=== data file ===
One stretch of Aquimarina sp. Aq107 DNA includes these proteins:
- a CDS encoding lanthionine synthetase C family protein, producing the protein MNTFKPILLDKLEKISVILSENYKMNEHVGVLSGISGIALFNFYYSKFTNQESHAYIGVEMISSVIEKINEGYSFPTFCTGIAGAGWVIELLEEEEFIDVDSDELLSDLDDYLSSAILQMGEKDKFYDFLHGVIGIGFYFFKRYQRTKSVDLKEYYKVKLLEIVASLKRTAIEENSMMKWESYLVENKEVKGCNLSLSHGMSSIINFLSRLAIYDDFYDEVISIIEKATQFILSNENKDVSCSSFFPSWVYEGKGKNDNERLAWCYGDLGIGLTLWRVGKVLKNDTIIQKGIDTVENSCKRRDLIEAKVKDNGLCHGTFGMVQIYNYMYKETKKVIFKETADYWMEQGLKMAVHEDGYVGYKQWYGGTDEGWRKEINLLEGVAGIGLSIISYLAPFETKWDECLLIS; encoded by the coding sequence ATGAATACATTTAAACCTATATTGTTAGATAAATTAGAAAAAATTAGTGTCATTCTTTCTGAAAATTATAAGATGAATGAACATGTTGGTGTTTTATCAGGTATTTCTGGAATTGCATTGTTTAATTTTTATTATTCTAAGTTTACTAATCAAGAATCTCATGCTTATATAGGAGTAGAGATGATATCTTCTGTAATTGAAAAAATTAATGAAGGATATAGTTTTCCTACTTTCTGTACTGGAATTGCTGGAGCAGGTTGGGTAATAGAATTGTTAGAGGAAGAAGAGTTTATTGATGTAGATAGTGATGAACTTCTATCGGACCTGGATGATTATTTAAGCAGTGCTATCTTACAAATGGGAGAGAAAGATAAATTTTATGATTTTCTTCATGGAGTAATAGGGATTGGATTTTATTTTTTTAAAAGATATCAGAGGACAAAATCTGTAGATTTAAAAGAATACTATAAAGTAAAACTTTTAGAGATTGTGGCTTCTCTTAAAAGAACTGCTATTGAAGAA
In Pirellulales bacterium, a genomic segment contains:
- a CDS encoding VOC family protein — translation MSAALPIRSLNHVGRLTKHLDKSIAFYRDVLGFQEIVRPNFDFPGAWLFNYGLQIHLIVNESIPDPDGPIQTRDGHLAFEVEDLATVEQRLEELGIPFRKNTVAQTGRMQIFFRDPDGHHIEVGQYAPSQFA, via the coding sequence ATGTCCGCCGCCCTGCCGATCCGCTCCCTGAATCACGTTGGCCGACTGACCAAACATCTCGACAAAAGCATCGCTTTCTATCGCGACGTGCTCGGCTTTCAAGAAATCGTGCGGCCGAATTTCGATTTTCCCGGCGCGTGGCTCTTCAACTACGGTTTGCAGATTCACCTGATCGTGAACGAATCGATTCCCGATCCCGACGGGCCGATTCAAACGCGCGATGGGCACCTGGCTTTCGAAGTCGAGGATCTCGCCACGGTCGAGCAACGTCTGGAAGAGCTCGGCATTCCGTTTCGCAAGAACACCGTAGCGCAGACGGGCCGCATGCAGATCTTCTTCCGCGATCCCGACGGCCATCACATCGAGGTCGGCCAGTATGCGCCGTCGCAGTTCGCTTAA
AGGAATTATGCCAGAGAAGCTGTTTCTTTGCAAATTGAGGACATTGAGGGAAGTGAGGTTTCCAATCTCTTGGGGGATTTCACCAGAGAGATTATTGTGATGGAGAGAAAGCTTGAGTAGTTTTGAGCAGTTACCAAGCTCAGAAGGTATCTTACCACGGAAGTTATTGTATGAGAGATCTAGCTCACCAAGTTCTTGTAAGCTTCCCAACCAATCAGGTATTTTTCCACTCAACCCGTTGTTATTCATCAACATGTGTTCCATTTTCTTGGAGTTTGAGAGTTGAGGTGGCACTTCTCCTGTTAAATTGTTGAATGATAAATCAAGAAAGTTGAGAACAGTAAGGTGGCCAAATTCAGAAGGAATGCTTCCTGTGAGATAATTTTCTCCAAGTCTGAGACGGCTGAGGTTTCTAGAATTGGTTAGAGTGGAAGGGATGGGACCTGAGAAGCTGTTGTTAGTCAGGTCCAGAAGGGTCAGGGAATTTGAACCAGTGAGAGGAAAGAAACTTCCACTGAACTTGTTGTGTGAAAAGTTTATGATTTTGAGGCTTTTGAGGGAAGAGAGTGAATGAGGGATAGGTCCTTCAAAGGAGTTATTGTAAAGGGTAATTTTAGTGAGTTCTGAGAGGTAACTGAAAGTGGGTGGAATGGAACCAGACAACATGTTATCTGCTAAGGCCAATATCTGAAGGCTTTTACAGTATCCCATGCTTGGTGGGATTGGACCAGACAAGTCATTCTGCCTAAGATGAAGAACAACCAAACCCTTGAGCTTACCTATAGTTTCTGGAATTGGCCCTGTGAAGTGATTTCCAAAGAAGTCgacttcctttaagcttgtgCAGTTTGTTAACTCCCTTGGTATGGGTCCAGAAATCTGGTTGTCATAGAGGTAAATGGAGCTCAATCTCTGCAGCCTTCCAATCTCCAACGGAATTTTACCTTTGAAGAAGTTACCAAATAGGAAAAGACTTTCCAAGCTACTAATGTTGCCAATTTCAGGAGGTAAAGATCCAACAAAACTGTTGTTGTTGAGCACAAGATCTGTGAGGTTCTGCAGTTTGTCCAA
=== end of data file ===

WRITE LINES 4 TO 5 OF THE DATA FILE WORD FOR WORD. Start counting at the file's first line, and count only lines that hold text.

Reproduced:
- a CDS encoding VOC family protein — translation MSAALPIRSLNHVGRLTKHLDKSIAFYRDVLGFQEIVRPNFDFPGAWLFNYGLQIHLIVNESIPDPDGPIQTRDGHLAFEVEDLATVEQRLEELGIPFRKNTVAQTGRMQIFFRDPDGHHIEVGQYAPSQFA, via the coding sequence ATGTCCGCCGCCCTGCCGATCCGCTCCCTGAATCACGTTGGCCGACTGACCAAACATCTCGACAAAAGCATCGCTTTCTATCGCGACGTGCTCGGCTTTCAAGAAATCGTGCGGCCGAATTTCGATTTTCCCGGCGCGTGGCTCTTCAACTACGGTTTGCAGATTCACCTGATCGTGAACGAATCGATTCCCGATCCCGACGGGCCGATTCAAACGCGCGATGGGCACCTGGCTTTCGAAGTCGAGGATCTCGCCACGGTCGAGCAACGTCTGGAAGAGCTCGGCATTCCGTTTCGCAAGAACACCGTAGCGCAGACGGGCCGCATGCAGATCTTCTTCCGCGATCCCGACGGCCATCACATCGAGGTCGGCCAGTATGCGCCGTCGCAGTTCGCTTAA
AGGAATTATGCCAGAGAAGCTGTTTCTTTGCAAATTGAGGACATTGAGGGAAGTGAGGTTTCCAATCTCTTGGGGGATTTCACCAGAGAGATTATTGTGATGGAGAGAAAGCTTGAGTAGTTTTGAGCAGTTACCAAGCTCAGAAGGTATCTTACCACGGAAGTTATTGTATGAGAGATCTAGCTCACCAAGTTCTTGTAAGCTTCCCAACCAATCAGGTATTTTTCCACTCAACCCGTTGTTATTCATCAACATGTGTTCCATTTTCTTGGAGTTTGAGAGTTGAGGTGGCACTTCTCCTGTTAAATTGTTGAATGATAAATCAAGAAAGTTGAGAACAGTAAGGTGGCCAAATTCAGAAGGAATGCTTCCTGTGAGATAATTTTCTCCAAGTCTGAGACGGCTGAGGTTTCTAGAATTGGTTAGAGTGGAAGGGATGGGACCTGAGAAGCTGTTGTTAGTCAGGTCCAGAAGGGTCAGGGAATTTGAACCAGTGAGAGGAAAGAAACTTCCACTGAACTTGTTGTGTGAAAAGTTTATGATTTTGAGGCTTTTGAGGGAAGAGAGTGAATGAGGGATAGGTCCTTCAAAGGAGTTATTGTAAAGGGTAATTTTAGTGAGTTCTGAGAGGTAACTGAAAGTGGGTGGAATGGAACCAGACAACATGTTATCTGCTAAGGCCAATATCTGAAGGCTTTTACAGTATCCCATGCTTGGTGGGATTGGACCAGACAAGTCATTCTGCCTAAGATGAAGAACAACCAAACCCTTGAGCTTACCTATAGTTTCTGGAATTGGCCCTGTGAAGTGATTTCCAAAGAAGTCgacttcctttaagcttgtgCAGTTTGTTAACTCCCTTGGTATGGGTCCAGAAATCTGGTTGTCATAGAGGTAAATGGAGCTCAATCTCTGCAGCCTTCCAATCTCCAACGGAATTTTACCTTTGAAGAAGTTACCAAATAGGAAAAGACTTTCCAAGCTACTAATGTTGCCAATTTCAGGAGGTAAAGATCCAACAAAACTGTTGTTGTTGAGCACAAGATCTGTGAGGTTCTGCAGTTTGTCCAA